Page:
Casual Christianity

Excerpt taken from this article: http://www.foxnews.com/opinion/2018/06/23/im-pastor-and-want-to-quit-church-now.html

“Only 39 percent of active believers consider the Bible as the literal word of God. Only 5 percent have shared their faith with a non-believer. More than half of all church members attend church once a month or less.

If we quit the casual way we approach God’s principles can you imagine what would happen in our personal walks of faith and in our community of believers?

My conversations over the past several years revealed the spiritual habits necessary for personal and church growth and revealed the “why” behind disengagement in the church.

The truth is, if we don’t feel passionate about something we don’t do it. If we don’t like something that happens in the church, we find another one. If the spiritual practices don’t fit our lifestyle, then we don’t do them.

This mindset permeates our “I want it now and I want it my way” culture and is only enforced through social media, website choices, TV options and countless other platforms that have risen in prominence in our lives. This is not the way God intended the church to live.

Jesus felt the church was worth dying for – it should be our mission as Christians to value living for it.”

Christian Women are More Committed to Faith than Men

Excerpt from: https://www.thegospelcoalition.org/article/christian-women-religious-christian-men/

“As a study conducted by the Pew Research Center finds, based on a broad range of factors, Christian women in the United States express a higher level of religiosity and religious commitment than Christian men.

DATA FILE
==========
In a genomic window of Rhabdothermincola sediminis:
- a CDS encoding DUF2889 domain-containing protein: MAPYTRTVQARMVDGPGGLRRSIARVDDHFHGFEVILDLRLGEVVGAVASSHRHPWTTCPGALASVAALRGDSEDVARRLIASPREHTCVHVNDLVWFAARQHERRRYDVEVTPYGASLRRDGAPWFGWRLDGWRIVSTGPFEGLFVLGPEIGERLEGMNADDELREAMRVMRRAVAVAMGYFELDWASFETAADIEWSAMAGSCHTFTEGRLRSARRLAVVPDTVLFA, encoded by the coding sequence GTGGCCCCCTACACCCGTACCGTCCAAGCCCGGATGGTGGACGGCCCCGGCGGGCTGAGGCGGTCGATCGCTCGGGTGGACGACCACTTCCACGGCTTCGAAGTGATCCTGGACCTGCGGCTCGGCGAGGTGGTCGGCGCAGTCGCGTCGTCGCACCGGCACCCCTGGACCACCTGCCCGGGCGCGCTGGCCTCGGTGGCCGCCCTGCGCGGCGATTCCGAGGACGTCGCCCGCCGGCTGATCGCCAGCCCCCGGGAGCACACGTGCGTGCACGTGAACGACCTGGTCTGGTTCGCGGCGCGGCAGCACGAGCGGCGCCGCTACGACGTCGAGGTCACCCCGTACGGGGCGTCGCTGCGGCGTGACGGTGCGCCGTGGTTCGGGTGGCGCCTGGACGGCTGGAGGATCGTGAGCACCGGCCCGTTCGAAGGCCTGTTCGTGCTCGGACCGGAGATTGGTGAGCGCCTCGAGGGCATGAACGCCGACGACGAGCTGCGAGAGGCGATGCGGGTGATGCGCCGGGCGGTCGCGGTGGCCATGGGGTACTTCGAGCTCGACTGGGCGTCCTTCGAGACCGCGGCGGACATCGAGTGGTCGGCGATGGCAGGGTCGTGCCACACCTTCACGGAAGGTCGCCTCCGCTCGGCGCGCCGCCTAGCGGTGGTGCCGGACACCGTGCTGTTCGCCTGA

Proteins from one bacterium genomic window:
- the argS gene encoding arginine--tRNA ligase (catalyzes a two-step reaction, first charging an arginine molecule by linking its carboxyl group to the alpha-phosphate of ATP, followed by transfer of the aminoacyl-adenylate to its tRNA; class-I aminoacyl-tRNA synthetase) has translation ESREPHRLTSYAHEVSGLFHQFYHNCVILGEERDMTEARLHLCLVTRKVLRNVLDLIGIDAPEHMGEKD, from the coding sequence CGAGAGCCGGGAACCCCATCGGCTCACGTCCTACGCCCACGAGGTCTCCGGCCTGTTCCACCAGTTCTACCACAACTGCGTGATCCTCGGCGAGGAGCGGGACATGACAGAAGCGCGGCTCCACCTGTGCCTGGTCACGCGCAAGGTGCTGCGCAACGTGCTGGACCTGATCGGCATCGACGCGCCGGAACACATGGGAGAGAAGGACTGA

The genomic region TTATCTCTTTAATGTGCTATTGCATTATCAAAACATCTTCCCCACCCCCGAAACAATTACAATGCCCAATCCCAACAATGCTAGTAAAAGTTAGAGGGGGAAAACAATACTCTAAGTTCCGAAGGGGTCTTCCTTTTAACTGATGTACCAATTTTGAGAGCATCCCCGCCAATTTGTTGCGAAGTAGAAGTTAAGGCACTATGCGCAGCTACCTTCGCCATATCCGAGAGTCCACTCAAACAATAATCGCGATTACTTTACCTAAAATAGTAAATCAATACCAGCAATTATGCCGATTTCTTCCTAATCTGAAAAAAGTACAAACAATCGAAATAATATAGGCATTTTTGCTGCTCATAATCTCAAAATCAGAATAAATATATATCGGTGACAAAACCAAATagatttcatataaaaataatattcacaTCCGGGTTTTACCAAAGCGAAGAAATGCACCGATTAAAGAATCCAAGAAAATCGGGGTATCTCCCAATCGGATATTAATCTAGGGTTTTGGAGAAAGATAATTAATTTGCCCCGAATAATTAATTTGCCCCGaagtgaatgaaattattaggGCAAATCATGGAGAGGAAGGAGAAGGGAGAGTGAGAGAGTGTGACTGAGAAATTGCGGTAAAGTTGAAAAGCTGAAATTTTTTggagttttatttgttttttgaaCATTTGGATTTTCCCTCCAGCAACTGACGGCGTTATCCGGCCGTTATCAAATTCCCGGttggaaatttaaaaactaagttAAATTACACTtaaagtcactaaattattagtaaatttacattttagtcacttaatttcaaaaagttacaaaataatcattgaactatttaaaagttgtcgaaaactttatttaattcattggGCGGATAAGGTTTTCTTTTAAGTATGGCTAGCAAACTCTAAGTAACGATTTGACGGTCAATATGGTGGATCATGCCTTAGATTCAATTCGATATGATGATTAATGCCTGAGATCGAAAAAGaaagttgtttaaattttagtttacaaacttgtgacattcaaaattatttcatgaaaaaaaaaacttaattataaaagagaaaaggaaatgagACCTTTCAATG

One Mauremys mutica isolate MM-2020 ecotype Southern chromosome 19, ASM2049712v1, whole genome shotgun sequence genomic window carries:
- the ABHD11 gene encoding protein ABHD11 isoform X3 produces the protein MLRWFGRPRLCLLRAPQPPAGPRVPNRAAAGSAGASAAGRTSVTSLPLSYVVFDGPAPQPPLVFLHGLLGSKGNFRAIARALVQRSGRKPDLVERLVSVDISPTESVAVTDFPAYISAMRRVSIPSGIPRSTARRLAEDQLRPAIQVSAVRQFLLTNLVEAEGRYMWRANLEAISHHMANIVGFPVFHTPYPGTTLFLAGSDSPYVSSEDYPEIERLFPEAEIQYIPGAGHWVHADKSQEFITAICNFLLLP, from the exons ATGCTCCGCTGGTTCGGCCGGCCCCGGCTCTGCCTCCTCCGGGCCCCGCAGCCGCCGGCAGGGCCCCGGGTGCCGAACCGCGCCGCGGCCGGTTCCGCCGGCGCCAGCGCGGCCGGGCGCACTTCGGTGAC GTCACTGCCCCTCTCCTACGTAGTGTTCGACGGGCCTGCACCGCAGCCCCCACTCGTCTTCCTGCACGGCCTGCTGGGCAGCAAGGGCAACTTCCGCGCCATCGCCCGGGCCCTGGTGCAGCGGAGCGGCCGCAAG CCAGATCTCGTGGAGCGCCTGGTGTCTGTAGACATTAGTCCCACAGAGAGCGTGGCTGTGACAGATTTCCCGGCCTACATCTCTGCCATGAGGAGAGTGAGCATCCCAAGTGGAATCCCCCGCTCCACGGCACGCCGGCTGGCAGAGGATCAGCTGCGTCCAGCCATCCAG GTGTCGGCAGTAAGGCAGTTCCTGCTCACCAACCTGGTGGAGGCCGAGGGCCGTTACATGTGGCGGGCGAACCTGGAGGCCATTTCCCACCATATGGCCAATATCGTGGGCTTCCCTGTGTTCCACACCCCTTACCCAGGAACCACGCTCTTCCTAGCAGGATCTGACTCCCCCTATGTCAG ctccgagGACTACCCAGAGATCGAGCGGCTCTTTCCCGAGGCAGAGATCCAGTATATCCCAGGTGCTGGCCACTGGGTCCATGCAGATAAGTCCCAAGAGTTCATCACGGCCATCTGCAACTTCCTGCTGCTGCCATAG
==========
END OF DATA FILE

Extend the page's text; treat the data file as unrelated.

For example, more than seven-in-ten Christian women (72 percent) say religion is “very important” in their lives, compared with 62 percent of Christian men.

Women are also more likely than men to read Scripture at least once a week (49 percent vs. 40 percent) and believe the Bible is the Word of God (78 percent vs. 72 percent).

While there are likely to be numerous factors that influence this gap, I suspect the most important is the difference in Bible reading habits. Let’s take a closer look at the numbers for Bible reading and prayer.

 

 

 

 

As Donald Whitney says, the most important spiritual discipline is “the intake of God’s Word. No factor is more influential in making us more like the Son of God than the Spirit of God working through the Word of God.” Whitney also adds that “of all the Spiritual Disciplines, Prayer is second only to the intake of God’s Word in importance.” Prayer is second in importance because it relies on our knowledge of God, which comes from reading his Word. Without engagement with Scripture, our prayers are lacking. It’s like having a phone conversation in which the other person can hear us but we can’t hear them.

While I don’t want to underestimate the complexity of addressing the problem, I think the core solution is to encourage Christian men to read their Bibles. What if women are more inclined to pray, attend church, and say their faith is very important to them simply because they’ve first taken the time to encounter God in his Word?”

 

 

Source: Article: “Why Are Christian Women More Religious Than Christian Men?” by Joe Carter

Prayer in America

This is from Barna Research about Prayer in America:
“What we found gives us a much more nuanced portrait of the American prayer life. The most notable aspect of which is it’s individual quality. People pray mostly alone—it is a solitary activity defined primarily by the immediate needs and concerns of the individual. Corporate prayer and corporate needs are less compelling drivers in people’s prayer lives.”

“Though the vast majority of praying adults (89%) direct their prayers to “God,” they don’t all pray to the same god (if they pray to a deity at all). For instance, only half of praying adults (50%) pray to Jesus, and less than one-quarter (23%) pray to the Holy Spirit.”